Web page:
Managing relationships Featured

8:00pm EDT May 26, 2009

When several people at a company are working with the same client, information can get lost and opportunities can be missed.

But with a customer relationship management (CRM) program, all of your data are in one place, keeping everyone who works with that client on the same page.

“When you have a lot of people interacting with customers, those people aren’t necessarily talking to each other every day and not everyone knows everything about the customer,” says Eric Stoll, director of technology at Arke Systems. “CRM brings it all together and makes all that information available to everyone who needs to look up that
account.”

Smart Business spoke with Stoll about how CRM can help you grow your business and the first steps to getting started.

What is the benefit of CRM?

CRM is software that allows businesses to manage their entire operation with a more customer-centric approach by employing a central database. The database tracks all of their customers’ information that’s relative to their business and also helps manage the business processes to interact with those customers.

A lot of people use it to focus in on sales and marketing and servicing those customers. Once you have your business focused on a CRM platform, you can go back and start analyzing how your business is doing and how effective you are at each of those stages and with your interactions with customers.

Can CRM work for a business of any size?

It is effective at all levels. Smaller
companies really gain a benefit in their sales because their resources are limited, and following up with every one of those leads and opportunities that they come across can be difficult. CRM keeps you honest and makes you accountable for following up with everyone. That makes a quick impact on increasing your revenue.

Larger organizations can really benefit from keeping track of everything in one place and having a more 360-degree view of the customer.

What is the first step to get started using CRM?

You can’t implement the entire thing in one step. First, you need to figure out where CRM is going to make the biggest impact in your business. A lot of people start in the sales area, building out and automating some of their sales processes.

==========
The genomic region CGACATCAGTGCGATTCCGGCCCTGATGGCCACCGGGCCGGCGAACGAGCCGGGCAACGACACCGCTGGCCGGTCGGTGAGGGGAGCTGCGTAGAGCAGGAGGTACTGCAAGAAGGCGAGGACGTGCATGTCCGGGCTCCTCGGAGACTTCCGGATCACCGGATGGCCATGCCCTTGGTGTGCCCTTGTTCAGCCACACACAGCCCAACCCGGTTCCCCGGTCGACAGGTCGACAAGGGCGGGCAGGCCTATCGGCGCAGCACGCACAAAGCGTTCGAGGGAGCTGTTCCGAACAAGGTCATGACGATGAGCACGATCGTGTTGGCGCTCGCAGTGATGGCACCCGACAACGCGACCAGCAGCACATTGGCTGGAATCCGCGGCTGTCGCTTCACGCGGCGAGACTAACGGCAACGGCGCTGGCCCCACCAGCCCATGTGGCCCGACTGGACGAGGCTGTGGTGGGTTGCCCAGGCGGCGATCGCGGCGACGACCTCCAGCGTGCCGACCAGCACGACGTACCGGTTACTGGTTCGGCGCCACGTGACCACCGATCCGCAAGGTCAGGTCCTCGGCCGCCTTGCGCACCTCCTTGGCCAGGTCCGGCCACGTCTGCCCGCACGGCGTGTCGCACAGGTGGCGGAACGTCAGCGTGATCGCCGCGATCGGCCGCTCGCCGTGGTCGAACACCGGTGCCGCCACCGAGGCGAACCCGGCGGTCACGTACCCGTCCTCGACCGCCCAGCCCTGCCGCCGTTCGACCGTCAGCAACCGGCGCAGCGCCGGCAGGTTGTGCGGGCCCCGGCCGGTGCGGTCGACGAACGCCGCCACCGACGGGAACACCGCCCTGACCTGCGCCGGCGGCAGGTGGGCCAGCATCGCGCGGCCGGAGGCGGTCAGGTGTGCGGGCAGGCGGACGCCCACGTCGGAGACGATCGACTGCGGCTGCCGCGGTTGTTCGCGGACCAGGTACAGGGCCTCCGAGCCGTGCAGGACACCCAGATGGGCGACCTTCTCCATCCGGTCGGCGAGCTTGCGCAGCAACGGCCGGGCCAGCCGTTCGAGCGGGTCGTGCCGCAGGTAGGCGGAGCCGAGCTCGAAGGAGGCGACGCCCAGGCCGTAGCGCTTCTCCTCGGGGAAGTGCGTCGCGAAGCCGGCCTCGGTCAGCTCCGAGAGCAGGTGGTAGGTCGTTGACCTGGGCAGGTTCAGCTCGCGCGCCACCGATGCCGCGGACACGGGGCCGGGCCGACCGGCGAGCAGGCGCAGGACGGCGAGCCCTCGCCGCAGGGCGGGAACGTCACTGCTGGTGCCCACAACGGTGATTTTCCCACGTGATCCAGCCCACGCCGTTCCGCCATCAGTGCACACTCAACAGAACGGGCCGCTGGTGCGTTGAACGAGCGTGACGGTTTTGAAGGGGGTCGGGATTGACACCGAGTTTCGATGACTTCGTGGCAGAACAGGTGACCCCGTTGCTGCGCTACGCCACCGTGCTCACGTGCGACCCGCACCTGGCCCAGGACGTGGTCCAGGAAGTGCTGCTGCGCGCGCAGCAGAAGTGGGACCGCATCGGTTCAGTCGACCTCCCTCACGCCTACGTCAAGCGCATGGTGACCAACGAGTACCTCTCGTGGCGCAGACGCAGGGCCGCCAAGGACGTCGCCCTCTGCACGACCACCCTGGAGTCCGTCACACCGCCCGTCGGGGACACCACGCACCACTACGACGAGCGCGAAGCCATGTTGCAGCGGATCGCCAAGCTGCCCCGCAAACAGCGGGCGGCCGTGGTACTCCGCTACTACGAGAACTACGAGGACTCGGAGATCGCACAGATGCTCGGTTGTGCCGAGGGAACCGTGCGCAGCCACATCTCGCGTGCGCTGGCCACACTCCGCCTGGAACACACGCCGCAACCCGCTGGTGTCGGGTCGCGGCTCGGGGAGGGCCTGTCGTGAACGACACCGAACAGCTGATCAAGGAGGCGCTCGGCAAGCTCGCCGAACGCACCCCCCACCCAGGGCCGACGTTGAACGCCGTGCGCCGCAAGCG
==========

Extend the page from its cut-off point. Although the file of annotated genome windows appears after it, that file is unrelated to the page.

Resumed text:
Many companies already have a sales process and different stages in that process that define how they’ll follow up with each of those customers. Analyzing these processes will also help them project their sales pipeline.

You need to figure out which area is going to bring the most bang for your buck. To start, you want to collect that data and start using it to make sure you’re following up with customers and actually doing what you’re supposed to be doing in the business.

Is it time-consuming and expensive to get a system up and running?

It depends on how well the process has already been defined within the business. Some companies have a very well-defined sales process and they just happen to manage it on spreadsheets or a whiteboard. Moving something like that into a CRM doesn’t necessarily have to be expensive or time-consuming.

If a company lacks these front-end processes, it will need to invest time and money into developing them before the company will be able to implement them through CRM. The first 90 days of using CRM is the critical period. With everyone on board and using CRM, a company should be able to start to see the benefits of using CRM at about the 90-day mark. In the first 90 days, CRM may not affect every part and angle of business, but you should be able to see where it will have the most impact. You should re-evaluate how you are leveraging CRM to get more information out of it for your business.

How does CRM software help salespeople better target potential customers?

You can watch where your marketing is more effective, what verticals and industries you are getting more sales from, but you can also look from a service point of view and find out where the most repeat business is coming from. You can then make sure you’re focusing your sales toward the areas you’re better at servicing.

You can also look at where sales have traditionally been made faster or where you’ve had bigger sales and focus it on those areas.

Eric Stoll is the director of technology at Arke Systems. Reach him at (404) 812-3123 x130 or eric@arkesystems.com.